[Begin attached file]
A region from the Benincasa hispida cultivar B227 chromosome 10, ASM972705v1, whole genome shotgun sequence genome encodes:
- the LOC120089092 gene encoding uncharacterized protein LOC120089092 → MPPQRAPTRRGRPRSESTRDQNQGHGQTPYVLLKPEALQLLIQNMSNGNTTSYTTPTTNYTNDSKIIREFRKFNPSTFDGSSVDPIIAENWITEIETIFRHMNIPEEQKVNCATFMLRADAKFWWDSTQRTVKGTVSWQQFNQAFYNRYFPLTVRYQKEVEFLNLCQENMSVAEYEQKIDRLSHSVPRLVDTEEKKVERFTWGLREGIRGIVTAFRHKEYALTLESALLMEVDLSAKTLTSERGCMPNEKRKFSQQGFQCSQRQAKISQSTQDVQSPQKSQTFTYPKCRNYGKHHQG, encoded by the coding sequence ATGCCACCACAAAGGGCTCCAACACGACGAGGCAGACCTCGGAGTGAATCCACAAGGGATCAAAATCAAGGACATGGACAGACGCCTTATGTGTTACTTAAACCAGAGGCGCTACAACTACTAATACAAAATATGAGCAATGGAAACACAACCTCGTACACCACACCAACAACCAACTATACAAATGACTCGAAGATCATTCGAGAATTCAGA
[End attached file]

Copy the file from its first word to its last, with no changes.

A region from the Benincasa hispida cultivar B227 chromosome 10, ASM972705v1, whole genome shotgun sequence genome encodes:
- the LOC120089092 gene encoding uncharacterized protein LOC120089092 → MPPQRAPTRRGRPRSESTRDQNQGHGQTPYVLLKPEALQLLIQNMSNGNTTSYTTPTTNYTNDSKIIREFRKFNPSTFDGSSVDPIIAENWITEIETIFRHMNIPEEQKVNCATFMLRADAKFWWDSTQRTVKGTVSWQQFNQAFYNRYFPLTVRYQKEVEFLNLCQENMSVAEYEQKIDRLSHSVPRLVDTEEKKVERFTWGLREGIRGIVTAFRHKEYALTLESALLMEVDLSAKTLTSERGCMPNEKRKFSQQGFQCSQRQAKISQSTQDVQSPQKSQTFTYPKCRNYGKHHQG, encoded by the coding sequence ATGCCACCACAAAGGGCTCCAACACGACGAGGCAGACCTCGGAGTGAATCCACAAGGGATCAAAATCAAGGACATGGACAGACGCCTTATGTGTTACTTAAACCAGAGGCGCTACAACTACTAATACAAAATATGAGCAATGGAAACACAACCTCGTACACCACACCAACAACCAACTATACAAATGACTCGAAGATCATTCGAGAATTCAGA